Hammir Singh agreed to the proposal. After the marriage was solemnized, Hammir Singh overthrew his father-in-law Maldeo and ascended the throne of Mewar in 1326. He easily subjugated all from the Delhi Sultanate who opposed him. In a few years, Hammir Singh also helped the neighboring Marwars of Jodhpur regain their lost territory.
The Delhi throne was then no longer under the Khiljis. Ala-ud-Din Khilji had died in 1316. Four years later, i.e in 1320, one Khusro Khan killed Khilji’s son Mubarak Khilji and claimed authority of Delhi. But the other nobles and ministers of the Khilji dynasty did not recognize his claim. They invited Ghazi Malik, the then governor of Punjab, recruited by Khilji, to overthrow Khusro Khan. Grabbing the opportunity, Ghazi Malik marched towards Delhi, killed Khusro Khan, and assumed power of Delhi under a new name – Ghiyasuddin Tughlaq, laying the foundation of the Tughlaq dynasty.
Battle of Singoli
Muhammed Bin Tughlaq, earlier known as Ullugh Khan, ascended the throne of Delhi in 1325 AD after getting his father Ghiyasuddin Tughlaq and brother treacherously killed. Ghiyasuddin Tughlaq was a cruel ruler but his son was many times crueler than him.
Muhammed Bin Tughlaq imposed heavy taxes on Hindus, 10 to 20 times more than those levied earlier. Farmers were forced to give half of the crop yields in addition to taxes. Many farmers left farming, left their lands and started living in the forests. Tughlaq’s men pursued them and executed them. They also executed those who could not pay taxes or paid lower than the decided amount.
Muhammed Bin Tughlaq did not even spare certain sect of Muslims. He routinely executed Sayyids (Shia), Sufis, Qalandars, and other Muslim officials. Ziauddin Barni, his court historian wrote in Tarikh-I Firoz Shahi – ‘Not a day or week passed without spilling of much Musalman blood’. Such was the atrocities committed by Muhammed Bin Tughlaq. The list of more atrocities committed by him is unending.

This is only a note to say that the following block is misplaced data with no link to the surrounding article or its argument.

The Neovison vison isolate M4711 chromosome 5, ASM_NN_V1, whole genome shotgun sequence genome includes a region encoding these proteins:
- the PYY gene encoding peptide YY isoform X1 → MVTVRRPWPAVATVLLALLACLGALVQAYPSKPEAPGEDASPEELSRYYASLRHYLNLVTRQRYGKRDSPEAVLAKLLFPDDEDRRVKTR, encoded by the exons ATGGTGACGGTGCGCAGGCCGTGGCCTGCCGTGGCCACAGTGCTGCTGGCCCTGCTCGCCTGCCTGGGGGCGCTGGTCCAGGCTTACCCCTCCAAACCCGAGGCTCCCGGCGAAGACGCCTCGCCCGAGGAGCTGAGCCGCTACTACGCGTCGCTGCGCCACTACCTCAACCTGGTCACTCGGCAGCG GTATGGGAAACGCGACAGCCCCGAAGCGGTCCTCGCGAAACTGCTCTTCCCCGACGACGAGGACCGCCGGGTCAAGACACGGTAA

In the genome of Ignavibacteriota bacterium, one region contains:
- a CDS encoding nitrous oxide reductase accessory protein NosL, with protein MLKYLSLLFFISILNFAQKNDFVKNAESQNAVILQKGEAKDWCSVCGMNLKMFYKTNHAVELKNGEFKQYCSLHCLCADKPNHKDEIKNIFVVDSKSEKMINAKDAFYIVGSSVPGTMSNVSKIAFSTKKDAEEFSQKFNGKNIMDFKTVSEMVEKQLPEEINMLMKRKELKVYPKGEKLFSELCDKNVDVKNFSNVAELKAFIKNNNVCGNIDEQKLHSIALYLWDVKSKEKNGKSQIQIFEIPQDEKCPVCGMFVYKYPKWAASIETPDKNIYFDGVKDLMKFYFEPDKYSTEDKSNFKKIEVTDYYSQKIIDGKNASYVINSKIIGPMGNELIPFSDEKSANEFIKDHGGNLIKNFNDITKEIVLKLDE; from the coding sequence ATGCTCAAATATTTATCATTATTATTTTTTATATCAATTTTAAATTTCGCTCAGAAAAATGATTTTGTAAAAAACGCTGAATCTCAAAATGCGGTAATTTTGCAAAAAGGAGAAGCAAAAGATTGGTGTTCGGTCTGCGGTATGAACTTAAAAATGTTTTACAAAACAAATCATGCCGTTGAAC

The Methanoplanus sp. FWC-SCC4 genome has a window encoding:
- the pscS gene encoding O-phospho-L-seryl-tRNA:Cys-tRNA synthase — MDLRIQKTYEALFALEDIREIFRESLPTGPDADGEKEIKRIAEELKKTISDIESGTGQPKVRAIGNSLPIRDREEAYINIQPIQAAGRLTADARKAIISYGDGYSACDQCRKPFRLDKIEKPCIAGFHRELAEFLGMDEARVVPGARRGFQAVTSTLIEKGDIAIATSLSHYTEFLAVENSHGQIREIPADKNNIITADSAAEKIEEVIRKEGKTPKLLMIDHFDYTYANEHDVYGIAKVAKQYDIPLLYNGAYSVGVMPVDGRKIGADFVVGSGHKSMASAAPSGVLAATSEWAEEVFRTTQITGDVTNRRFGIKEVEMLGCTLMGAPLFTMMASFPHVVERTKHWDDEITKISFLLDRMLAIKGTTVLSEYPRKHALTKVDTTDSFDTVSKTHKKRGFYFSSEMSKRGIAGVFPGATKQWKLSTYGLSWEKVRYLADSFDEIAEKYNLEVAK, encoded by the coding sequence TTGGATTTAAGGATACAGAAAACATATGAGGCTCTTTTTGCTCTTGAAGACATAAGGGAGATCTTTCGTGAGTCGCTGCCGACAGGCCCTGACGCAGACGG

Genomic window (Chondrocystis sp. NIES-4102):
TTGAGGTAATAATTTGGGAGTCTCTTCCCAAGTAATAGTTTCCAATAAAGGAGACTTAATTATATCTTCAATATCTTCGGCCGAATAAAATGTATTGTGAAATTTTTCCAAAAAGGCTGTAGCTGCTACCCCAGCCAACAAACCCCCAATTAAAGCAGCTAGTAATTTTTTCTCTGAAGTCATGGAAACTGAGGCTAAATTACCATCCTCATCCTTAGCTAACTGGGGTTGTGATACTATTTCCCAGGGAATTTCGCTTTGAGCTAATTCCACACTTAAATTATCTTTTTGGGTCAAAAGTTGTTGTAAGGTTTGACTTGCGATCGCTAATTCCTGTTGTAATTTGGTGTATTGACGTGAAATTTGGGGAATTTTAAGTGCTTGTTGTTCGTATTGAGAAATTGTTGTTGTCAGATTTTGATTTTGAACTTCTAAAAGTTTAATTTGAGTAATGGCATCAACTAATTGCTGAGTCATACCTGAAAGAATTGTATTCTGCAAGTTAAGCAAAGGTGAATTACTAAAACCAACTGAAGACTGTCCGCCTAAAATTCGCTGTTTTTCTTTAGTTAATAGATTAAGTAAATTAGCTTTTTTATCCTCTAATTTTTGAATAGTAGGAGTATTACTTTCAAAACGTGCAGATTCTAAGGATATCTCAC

Tughlaq was also on an empire expansion spree soon after he ascended the throne of Delhi. He even dreamt of advancing beyond the Himalayas and conquering China. He laid attacks on kingdoms on the way to China. But his dreams of conquering China was shattered after he was defeated by the Katoch Rajputs of Kangra.
Muhammed Bin Tughlaq then set his eyes on Rajasthan. He wished to subjugate the whole of Rajasthan under his dominion. Ajmer, Ranthambhore, Nagor and Shivapuri – all Rajputana kingdoms were under his siege. He then advanced towards Mewar with a huge army.
A fierce battle took place between Muhammed Bin Tughlaq and Hammir Singh in 1336 at Singoli in Neemuch (currently Madhya Pradesh). Hammir Singh had the support of Charans, who were known for their preference to die rather than break a promise, and neighboring Rajput forces. The combined Rajput army was a disaster for Tughlaq’s forces. Muhammad bin Tughlaq was badly defeated and taken captive.
Following the rules of Dharma, the Mewar Rana did not kill the Tughlaq Sultan. The Tughlaqs came forward with a proposal agreeing to pay ransom against their ruler’s release. Hammir Singh agreed. He released Muhammed Bin Tughlaq against a ransom amount of 5,000,000 tankas. Besides, Hammir Singh annexed the territories of Ajmer, Ranthambhore, Nagor and Shivapuri which were subjugated by the Tughlaqs, into the Mewar empire. Entire Rajputana was regained.
Such was the humiliating defeat of Muhammed Bin Tughlaq at the hands of Hammir Singh that the Tughlaqs left the idea of attacking Rajasthan again. So did the next two successive Muslim dynasties in Delhi. The Lodis did try to subjugate the Mewar Rajputs but were defeated.
1. A Textbook of Medieval Indian History Sailendra Sen
2. A Brief History of the Indian Peoples, William Hunter
3. Tarikh-I Firoz Shahi, Ziauddin Barni
Featured image (representation purpose only) courtesy: unacademy.com and hellotravel.com.